The panelists, however, agreed that the issue is far from settled. A major obstacle to "pinning down" the elasticity of giving is incomplete data. One important limitation is that few data sets distinguish among different types of giving so that researchers must assume that the elasticity of giving to different types of charities is the same. In the few cases with enough data to allow
this assumption to be relaxed, one generally finds that the elasticity of giving does vary by type of charitable activity.
Not many instances exist in which tax rates have been changed across the board; therefore, we can rely on few "natural policy experiments" altering the schedule of tax rates. This type of legislated change in tax rates is most likely to be interpreted as a permanent change in the cost of giving.
How Much Weight Should Go to Estimates of the Price Elasticity of Giving?
Recent research raises the possibility that charitable giving may be relatively insensitive to changes in its price. If these results are confirmed in subsequent studies, the implication is that the amount of extra giving prompted by the charitable deduction may be less than its budgetary cost.
From the narrow standpoint of treasury efficiency, such a finding would seem to do two things: challenge the view that the deduction for charitable contributions has been an effective way of increasing the financial resources of nonprofits and raise questions about the wisdom of expanding the scope of the charitable deduction. The panelists agreed, however, that drawing such conclusions gives undue weight to the price elasticity of giving in the design and evaluation of tax policy affecting charities.
In particular, the panelists identified other factors that should receive equal consideration. These include (1) the overall public benefits that are derived from the range of charitable activities that are supported by private giving, (2) who receives these benefits, and (3) whether the benefits differ according to who makes the gift.
Even if the charitable deduction encouraged less additional giving than it cost in forgone tax revenue, it seems quite unlikely that a system of direct government grants would mirror the pattern of extra giving elicited by the deduction. While the added revenue that would be garnered from abolishing or limiting the tax deduction, in theory, could be spent more efficiently by providing direct grants, there is no guarantee that the direct grants would produce a socially superior pattern of funding for different charities.
Replacing private charitable gifts with direct government grants could also have other consequences. Theoretical models of individual giving demonstrate that individuals have a stronger economic incentive to substitute government support of charities for their own giving when the government support takes the form of direct government grants instead of indirect subsidies to private giving. In other words, there is a chance that more direct support of charities through direct government grants may simply replace private gifts.
External gains that extend beyond the cash amount of the gifts may also arise from a more "giving population." For example, some studies have found that when people give money to charities they are also more likely to volunteer their time. Hence, financial incentives that encourage gifts of cash may also help charities expand and deepen their pool of volunteers in a way that direct government grants to charities will not. Increased volunteer participation in charitable activities not only provides a tangible benefit to charities but also may help foster civic virtues that are needed to help maintain a "civil society."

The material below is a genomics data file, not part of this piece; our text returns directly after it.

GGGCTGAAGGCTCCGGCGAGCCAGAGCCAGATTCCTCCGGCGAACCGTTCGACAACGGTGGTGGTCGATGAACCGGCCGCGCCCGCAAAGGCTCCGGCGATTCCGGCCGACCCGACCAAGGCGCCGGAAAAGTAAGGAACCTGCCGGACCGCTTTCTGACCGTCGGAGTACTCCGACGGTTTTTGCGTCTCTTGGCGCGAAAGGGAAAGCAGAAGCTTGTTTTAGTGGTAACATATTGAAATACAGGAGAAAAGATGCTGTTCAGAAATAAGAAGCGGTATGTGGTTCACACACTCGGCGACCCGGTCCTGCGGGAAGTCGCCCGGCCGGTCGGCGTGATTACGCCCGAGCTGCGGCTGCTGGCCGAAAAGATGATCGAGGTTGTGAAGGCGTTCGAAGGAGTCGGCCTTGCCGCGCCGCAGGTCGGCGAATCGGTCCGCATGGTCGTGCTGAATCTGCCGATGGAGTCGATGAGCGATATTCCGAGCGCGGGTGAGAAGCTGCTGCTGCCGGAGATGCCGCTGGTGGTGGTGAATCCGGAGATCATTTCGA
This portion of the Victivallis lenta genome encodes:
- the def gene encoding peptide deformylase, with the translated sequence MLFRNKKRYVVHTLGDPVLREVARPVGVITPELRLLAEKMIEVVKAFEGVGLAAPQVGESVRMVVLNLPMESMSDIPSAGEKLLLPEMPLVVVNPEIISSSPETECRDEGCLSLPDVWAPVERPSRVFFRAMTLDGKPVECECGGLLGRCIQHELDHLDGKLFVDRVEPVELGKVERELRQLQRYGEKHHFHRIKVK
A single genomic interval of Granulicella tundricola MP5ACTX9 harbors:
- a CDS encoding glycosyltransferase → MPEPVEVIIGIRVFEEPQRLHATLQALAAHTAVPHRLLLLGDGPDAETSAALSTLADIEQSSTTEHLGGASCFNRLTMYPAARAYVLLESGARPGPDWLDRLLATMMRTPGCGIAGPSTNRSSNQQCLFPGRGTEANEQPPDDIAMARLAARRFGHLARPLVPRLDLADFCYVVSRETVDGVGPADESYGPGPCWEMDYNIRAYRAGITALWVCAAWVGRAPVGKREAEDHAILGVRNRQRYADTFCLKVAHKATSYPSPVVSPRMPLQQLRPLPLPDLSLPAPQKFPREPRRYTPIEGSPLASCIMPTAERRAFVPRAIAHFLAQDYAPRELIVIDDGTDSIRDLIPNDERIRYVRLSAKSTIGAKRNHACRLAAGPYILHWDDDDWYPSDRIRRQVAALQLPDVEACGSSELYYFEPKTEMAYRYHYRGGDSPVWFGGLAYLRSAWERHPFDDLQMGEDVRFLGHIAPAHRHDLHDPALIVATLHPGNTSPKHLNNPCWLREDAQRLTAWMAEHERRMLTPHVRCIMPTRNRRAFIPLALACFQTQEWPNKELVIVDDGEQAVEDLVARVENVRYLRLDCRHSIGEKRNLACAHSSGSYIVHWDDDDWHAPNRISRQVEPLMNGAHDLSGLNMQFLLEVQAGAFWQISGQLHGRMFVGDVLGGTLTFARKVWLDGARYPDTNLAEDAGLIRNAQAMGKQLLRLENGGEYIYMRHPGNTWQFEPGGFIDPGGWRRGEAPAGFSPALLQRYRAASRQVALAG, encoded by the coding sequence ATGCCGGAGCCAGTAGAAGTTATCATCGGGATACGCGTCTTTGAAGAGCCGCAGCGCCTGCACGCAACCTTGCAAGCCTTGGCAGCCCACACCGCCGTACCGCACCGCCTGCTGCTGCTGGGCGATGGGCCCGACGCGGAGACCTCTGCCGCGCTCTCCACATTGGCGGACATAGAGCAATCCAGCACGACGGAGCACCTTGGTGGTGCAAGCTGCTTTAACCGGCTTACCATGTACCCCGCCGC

More Information, Other Considerations
Although our knowledge of the price sensitivity of giving has grown in recent years, it remains incomplete. The empirical evidence shows that the amount of giving is at least somewhat sensitive to the cost of giving. The evidence also suggests that giving is fairly responsive to temporary changes in the cost of giving, though few researchers agree on how sensitive giving is to more permanent price changes. But much remains to be learned. To quote one panelist, "Available data are strong in some respects and weak in others. so that each study's strengths reflect short-comings in the others. Incomplete data have entailed piecemeal modeling, and alternative results contain kernels of truth."
As data improve, one can expect that some of the current uncertainties about the magnitude of the price sensitivity of giving will disappear. But, as many panelists noted, even then consideration of charitable giving will require more than estimates of price elasticity. Policy judgments about the effectiveness of the current charitable deduction—and proposals for expanding its scope—should rest not only on how much more people will give, but also on the social benefits of greater individual giving.
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Joseph Cordes prepared this brief based on the April 1999 meeting of the Seminar on Emerging Issues in Philanthropy. The seminar is part of the Urban-Hauser seminar series coordinated by Eugene Steuerle, Joseph Cordes, Evelyn Brody, Marion Fremont-Smith, and Sarah Wilson.
About the Series
A joint project by the Urban Institute Center on Nonprofits and Philanthropy and the Harvard University Hauser Center for Nonprofit Organizations.
The Urban Institute's Center on Nonprofits and Philanthropy (CNP) was established in September 1996 to explore the role and contributions of nonprofit organizations in democratic societies. The work of CNP will be communicated through the dissemination of timely, nonpartisan research to policymakers, practitioners, researchers, the media, and the general public.
The Hauser Center for Nonprofit Organizations is a University-wide, interdisciplinary research center at Harvard that seeks to expand understanding and accelerate critical thinking about the nonprofit sector among scholars, practitioners, policy makers and the general public, by encouraging scholarship, developing curriculum, fostering mutual learning between academics and practitioners, and shaping policies that enhance the sector and its role in society.